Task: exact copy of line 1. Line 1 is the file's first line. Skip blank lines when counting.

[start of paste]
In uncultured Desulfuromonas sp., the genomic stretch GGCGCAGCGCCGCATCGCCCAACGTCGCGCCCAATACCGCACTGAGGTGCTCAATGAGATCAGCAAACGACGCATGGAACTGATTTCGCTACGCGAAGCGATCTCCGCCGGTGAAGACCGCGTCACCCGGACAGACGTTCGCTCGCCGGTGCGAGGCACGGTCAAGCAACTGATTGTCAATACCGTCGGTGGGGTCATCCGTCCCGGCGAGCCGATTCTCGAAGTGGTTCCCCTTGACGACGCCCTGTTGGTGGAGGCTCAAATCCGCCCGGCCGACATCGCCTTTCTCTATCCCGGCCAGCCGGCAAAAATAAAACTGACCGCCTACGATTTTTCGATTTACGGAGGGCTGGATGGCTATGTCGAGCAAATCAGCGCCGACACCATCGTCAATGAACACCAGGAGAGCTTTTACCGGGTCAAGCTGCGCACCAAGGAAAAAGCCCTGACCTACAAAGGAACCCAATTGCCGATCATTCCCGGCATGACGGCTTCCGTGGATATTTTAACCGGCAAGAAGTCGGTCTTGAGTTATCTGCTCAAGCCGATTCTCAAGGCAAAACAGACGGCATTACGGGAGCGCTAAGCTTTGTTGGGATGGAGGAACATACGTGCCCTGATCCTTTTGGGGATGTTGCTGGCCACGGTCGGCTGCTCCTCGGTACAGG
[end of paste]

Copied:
In uncultured Desulfuromonas sp., the genomic stretch GGCGCAGCGCCGCATCGCCCAACGTCGCGCCCAATACCGCACTGAGGTGCTCAATGAGATCAGCAAACGACGCATGGAACTGATTTCGCTACGCGAAGCGATCTCCGCCGGTGAAGACCGCGTCACCCGGACAGACGTTCGCTCGCCGGTGCGAGGCACGGTCAAGCAACTGATTGTCAATACCGTCGGTGGGGTCATCCGTCCCGGCGAGCCGATTCTCGAAGTGGTTCCCCTTGACGACGCCCTGTTGGTGGAGGCTCAAATCCGCCCGGCCGACATCGCCTTTCTCTATCCCGGCCAGCCGGCAAAAATAAAACTGACCGCCTACGATTTTTCGATTTACGGAGGGCTGGATGGCTATGTCGAGCAAATCAGCGCCGACACCATCGTCAATGAACACCAGGAGAGCTTTTACCGGGTCAAGCTGCGCACCAAGGAAAAAGCCCTGACCTACAAAGGAACCCAATTGCCGATCATTCCCGGCATGACGGCTTCCGTGGATATTTTAACCGGCAAGAAGTCGGTCTTGAGTTATCTGCTCAAGCCGATTCTCAAGGCAAAACAGACGGCATTACGGGAGCGCTAAGCTTTGTTGGGATGGAGGAACATACGTGCCCTGATCCTTTTGGGGATGTTGCTGGCCACGGTCGGCTGCTCCTCGGTACAGG